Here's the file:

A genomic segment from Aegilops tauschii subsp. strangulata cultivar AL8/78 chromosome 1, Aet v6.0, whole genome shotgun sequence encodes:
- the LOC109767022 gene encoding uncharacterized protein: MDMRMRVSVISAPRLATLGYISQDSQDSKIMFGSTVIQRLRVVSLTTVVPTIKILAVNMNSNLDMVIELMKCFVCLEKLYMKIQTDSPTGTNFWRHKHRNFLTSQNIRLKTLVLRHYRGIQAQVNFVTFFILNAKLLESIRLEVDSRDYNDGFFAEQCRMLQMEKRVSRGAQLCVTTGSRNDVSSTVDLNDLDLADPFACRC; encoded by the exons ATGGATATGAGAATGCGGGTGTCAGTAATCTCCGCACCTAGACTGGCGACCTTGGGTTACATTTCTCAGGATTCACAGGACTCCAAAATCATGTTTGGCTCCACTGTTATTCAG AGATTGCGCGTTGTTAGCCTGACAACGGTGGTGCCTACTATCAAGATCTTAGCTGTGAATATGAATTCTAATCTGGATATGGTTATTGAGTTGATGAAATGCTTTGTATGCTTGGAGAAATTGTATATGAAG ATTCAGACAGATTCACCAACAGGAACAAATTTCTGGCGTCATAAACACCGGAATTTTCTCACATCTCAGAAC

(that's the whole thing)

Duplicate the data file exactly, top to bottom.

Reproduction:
A genomic segment from Aegilops tauschii subsp. strangulata cultivar AL8/78 chromosome 1, Aet v6.0, whole genome shotgun sequence encodes:
- the LOC109767022 gene encoding uncharacterized protein: MDMRMRVSVISAPRLATLGYISQDSQDSKIMFGSTVIQRLRVVSLTTVVPTIKILAVNMNSNLDMVIELMKCFVCLEKLYMKIQTDSPTGTNFWRHKHRNFLTSQNIRLKTLVLRHYRGIQAQVNFVTFFILNAKLLESIRLEVDSRDYNDGFFAEQCRMLQMEKRVSRGAQLCVTTGSRNDVSSTVDLNDLDLADPFACRC; encoded by the exons ATGGATATGAGAATGCGGGTGTCAGTAATCTCCGCACCTAGACTGGCGACCTTGGGTTACATTTCTCAGGATTCACAGGACTCCAAAATCATGTTTGGCTCCACTGTTATTCAG AGATTGCGCGTTGTTAGCCTGACAACGGTGGTGCCTACTATCAAGATCTTAGCTGTGAATATGAATTCTAATCTGGATATGGTTATTGAGTTGATGAAATGCTTTGTATGCTTGGAGAAATTGTATATGAAG ATTCAGACAGATTCACCAACAGGAACAAATTTCTGGCGTCATAAACACCGGAATTTTCTCACATCTCAGAAC